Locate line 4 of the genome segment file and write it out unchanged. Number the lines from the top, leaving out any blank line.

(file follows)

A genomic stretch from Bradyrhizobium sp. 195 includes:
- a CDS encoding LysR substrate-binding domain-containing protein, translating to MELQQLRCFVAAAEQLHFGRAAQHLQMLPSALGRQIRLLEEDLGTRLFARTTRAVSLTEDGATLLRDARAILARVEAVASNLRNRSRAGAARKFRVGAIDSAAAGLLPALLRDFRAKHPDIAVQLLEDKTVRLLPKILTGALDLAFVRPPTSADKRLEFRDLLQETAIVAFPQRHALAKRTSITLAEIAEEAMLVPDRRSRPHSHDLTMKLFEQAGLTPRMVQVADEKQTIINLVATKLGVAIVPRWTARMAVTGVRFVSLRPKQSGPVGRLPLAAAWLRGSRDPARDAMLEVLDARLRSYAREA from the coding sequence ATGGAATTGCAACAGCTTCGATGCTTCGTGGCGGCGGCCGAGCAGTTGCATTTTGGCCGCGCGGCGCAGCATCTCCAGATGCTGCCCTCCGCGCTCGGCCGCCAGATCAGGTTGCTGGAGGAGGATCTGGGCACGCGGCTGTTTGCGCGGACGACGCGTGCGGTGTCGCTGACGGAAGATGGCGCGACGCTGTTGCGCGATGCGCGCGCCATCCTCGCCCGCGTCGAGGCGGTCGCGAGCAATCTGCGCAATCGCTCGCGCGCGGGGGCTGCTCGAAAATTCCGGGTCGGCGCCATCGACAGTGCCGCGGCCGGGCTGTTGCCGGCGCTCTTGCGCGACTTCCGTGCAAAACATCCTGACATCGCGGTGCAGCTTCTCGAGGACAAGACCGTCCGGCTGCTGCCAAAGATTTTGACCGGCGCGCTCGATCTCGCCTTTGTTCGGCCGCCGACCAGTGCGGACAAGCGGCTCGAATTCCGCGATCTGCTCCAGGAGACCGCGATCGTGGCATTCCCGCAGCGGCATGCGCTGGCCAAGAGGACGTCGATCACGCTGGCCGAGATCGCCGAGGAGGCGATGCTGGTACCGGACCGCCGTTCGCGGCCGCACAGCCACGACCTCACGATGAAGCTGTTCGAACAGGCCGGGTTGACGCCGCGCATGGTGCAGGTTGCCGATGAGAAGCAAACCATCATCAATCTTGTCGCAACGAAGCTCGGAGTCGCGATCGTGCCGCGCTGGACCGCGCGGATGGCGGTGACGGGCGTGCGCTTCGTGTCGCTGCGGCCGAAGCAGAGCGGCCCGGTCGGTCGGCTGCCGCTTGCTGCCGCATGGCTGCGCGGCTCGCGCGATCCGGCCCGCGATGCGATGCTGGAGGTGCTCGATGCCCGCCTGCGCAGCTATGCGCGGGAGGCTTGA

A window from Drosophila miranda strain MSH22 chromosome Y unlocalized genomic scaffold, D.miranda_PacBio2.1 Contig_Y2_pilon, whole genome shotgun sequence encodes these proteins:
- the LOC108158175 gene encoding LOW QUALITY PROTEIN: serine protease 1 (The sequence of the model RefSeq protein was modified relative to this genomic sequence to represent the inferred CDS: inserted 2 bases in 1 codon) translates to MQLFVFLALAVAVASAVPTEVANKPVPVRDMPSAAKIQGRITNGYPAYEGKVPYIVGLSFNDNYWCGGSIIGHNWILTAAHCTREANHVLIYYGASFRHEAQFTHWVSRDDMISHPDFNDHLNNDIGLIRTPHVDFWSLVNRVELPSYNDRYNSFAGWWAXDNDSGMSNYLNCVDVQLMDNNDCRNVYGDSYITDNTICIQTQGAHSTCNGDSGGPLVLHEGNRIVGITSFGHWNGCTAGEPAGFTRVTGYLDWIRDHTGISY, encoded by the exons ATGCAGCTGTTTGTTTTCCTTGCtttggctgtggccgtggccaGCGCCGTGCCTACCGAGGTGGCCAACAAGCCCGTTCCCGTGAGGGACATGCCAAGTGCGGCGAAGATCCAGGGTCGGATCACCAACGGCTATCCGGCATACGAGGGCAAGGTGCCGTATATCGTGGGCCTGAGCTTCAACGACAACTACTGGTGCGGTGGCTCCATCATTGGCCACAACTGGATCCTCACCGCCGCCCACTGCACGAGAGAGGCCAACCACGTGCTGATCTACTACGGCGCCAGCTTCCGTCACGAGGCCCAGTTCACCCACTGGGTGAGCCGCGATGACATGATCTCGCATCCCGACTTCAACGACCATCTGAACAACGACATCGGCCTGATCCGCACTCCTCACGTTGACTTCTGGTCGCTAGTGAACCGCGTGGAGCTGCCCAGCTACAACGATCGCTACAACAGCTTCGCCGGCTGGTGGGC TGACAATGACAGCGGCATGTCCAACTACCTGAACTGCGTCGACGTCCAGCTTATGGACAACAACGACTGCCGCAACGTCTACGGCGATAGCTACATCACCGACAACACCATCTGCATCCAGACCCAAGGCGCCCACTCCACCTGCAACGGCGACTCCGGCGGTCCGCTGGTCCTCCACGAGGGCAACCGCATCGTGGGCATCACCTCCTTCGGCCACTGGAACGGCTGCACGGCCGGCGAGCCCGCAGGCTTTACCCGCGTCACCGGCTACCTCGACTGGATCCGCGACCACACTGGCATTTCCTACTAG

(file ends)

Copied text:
- the LOC108158175 gene encoding LOW QUALITY PROTEIN: serine protease 1 (The sequence of the model RefSeq protein was modified relative to this genomic sequence to represent the inferred CDS: inserted 2 bases in 1 codon) translates to MQLFVFLALAVAVASAVPTEVANKPVPVRDMPSAAKIQGRITNGYPAYEGKVPYIVGLSFNDNYWCGGSIIGHNWILTAAHCTREANHVLIYYGASFRHEAQFTHWVSRDDMISHPDFNDHLNNDIGLIRTPHVDFWSLVNRVELPSYNDRYNSFAGWWAXDNDSGMSNYLNCVDVQLMDNNDCRNVYGDSYITDNTICIQTQGAHSTCNGDSGGPLVLHEGNRIVGITSFGHWNGCTAGEPAGFTRVTGYLDWIRDHTGISY, encoded by the exons ATGCAGCTGTTTGTTTTCCTTGCtttggctgtggccgtggccaGCGCCGTGCCTACCGAGGTGGCCAACAAGCCCGTTCCCGTGAGGGACATGCCAAGTGCGGCGAAGATCCAGGGTCGGATCACCAACGGCTATCCGGCATACGAGGGCAAGGTGCCGTATATCGTGGGCCTGAGCTTCAACGACAACTACTGGTGCGGTGGCTCCATCATTGGCCACAACTGGATCCTCACCGCCGCCCACTGCACGAGAGAGGCCAACCACGTGCTGATCTACTACGGCGCCAGCTTCCGTCACGAGGCCCAGTTCACCCACTGGGTGAGCCGCGATGACATGATCTCGCATCCCGACTTCAACGACCATCTGAACAACGACATCGGCCTGATCCGCACTCCTCACGTTGACTTCTGGTCGCTAGTGAACCGCGTGGAGCTGCCCAGCTACAACGATCGCTACAACAGCTTCGCCGGCTGGTGGGC TGACAATGACAGCGGCATGTCCAACTACCTGAACTGCGTCGACGTCCAGCTTATGGACAACAACGACTGCCGCAACGTCTACGGCGATAGCTACATCACCGACAACACCATCTGCATCCAGACCCAAGGCGCCCACTCCACCTGCAACGGCGACTCCGGCGGTCCGCTGGTCCTCCACGAGGGCAACCGCATCGTGGGCATCACCTCCTTCGGCCACTGGAACGGCTGCACGGCCGGCGAGCCCGCAGGCTTTACCCGCGTCACCGGCTACCTCGACTGGATCCGCGACCACACTGGCATTTCCTACTAG